He holds master's degrees in Educational Leadership and Technology in Education from Villanova University and Harvard University, respectively, and is an adjunct faculty member at Wilkes University for whom he designed the Digital Media in the Classroom graduate level course. Lance resides in Pennsylvania and continues to teach vicariously through his wife, an incredible sixth grade teacher.
Now that everything is digital, mobile, and social, it is essential that we think outside the box, outside the book, and outside the classroom, when it comes to teaching and learning. Starting with ourselves as learners as well as leaders we can model the rich, community-driven experiences that we want for our students. Then we can see that being a “C” student is not such a bad thing in the context of inspiring students to create, communicate, collaborate, and remain ever curious.
Thinking Outside the Book
Devices are getting cheaper. Content is becoming more accessible. And school systems around the globe are going digital. The shift from print to digital, traditional to tech, is much more than a simple move from old to new. It requires a collective vision and purposeful planning that helps leaders at all levels, from boardroom to classroom, recognize the value of a new instructional paradigm that places the student at the center of this ever-changing digital landscape. We’ll share success stories from around the country and discuss strategies for making the digital transition within your school system a reality.
STEMulating Minds Want to Know (and Do)What do you want your students to be able to do? Get a job. Buy a house. Know stuff. Is this different than what your students expect? Living in a time where information is abundant and creative ideas have real value, what do our students want to be able to do? Start a company and create their own job. Design an energy-efficient home. Know everything they possibly can that interests them. How do we help get them there? Starting with STEM (or STEAM) as a project-based, inquiry-driven framework, we’ll look at the ways we can design our instructional practices to help facilitate and STEMulate our students’ minds.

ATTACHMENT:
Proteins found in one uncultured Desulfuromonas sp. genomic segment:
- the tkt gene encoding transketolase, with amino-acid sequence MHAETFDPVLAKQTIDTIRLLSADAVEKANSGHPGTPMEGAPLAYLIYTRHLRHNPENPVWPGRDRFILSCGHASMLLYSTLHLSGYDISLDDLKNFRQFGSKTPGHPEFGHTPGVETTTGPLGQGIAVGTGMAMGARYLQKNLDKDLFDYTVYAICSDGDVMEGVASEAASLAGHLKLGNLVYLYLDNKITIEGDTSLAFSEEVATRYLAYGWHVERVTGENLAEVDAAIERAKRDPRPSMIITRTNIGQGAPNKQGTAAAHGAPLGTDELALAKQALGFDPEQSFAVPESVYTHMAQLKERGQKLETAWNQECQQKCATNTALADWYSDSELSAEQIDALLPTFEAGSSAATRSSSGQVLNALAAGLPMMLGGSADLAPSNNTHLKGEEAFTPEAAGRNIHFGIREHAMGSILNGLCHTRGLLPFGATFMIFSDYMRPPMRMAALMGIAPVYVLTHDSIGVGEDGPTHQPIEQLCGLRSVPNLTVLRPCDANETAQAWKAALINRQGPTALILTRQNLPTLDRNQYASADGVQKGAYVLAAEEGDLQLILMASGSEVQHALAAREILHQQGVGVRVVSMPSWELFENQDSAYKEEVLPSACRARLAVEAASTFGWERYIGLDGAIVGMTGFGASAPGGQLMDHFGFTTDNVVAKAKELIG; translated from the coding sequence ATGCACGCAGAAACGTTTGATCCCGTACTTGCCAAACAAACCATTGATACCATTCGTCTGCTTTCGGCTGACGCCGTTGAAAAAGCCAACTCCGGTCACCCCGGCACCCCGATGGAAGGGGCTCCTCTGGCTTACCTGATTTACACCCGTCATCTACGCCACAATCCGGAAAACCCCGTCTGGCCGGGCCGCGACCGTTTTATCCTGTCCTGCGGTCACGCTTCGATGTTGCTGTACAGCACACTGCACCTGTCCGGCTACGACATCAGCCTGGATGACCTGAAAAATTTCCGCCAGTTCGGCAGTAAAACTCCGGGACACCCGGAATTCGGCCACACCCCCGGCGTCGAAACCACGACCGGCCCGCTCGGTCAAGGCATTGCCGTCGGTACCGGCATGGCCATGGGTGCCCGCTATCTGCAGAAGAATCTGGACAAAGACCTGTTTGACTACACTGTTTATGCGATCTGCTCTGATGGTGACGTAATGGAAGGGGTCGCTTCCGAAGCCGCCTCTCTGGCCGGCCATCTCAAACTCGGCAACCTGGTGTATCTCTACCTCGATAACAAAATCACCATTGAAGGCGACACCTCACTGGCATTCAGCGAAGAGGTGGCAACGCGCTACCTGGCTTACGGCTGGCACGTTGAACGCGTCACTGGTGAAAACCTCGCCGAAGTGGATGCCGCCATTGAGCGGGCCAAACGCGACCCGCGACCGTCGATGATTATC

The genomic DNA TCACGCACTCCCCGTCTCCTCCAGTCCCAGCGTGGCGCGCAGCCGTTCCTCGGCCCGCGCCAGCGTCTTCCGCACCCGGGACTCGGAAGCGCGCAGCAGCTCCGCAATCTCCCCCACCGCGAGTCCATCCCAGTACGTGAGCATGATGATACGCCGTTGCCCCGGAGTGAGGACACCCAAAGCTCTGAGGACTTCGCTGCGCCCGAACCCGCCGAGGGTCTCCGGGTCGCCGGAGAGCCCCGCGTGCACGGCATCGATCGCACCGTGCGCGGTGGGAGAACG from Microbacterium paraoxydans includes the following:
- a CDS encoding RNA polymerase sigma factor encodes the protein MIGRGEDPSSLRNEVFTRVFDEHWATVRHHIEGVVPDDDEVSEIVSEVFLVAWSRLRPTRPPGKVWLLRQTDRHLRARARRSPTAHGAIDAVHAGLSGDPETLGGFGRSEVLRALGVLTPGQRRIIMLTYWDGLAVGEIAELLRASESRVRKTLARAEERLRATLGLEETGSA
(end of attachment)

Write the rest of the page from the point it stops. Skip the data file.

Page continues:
The Collective Brain
Leverage the power of community and learn effective ways to engage and inspire your students. During this session we will explore the ten latest, greatest and most effective resources and strategies shared by teachers of the Discovery Educator Network. You’ll leave the session with a ton of new ideas, tools and resources to start using tomorrow in your classroom.
Becoming Social(er): Why Does Community Matter?
Drawing upon the results of our recent evaluation of the Discovery Educator Network (DEN) professional learning community and my personal ongoing research (i.e., vicarious teaching experiences like discussing the Hunger Games in Edmodo with my wife’s sixth grade classroom) we’ll discuss the importance of community for educators and students. What are the benefits and challenges associated with “social” in the context of both teaching and learning? How do we find our niche within a professional learning community? How does our own participation as active or passive community members model behavior and influence our expectations of our students?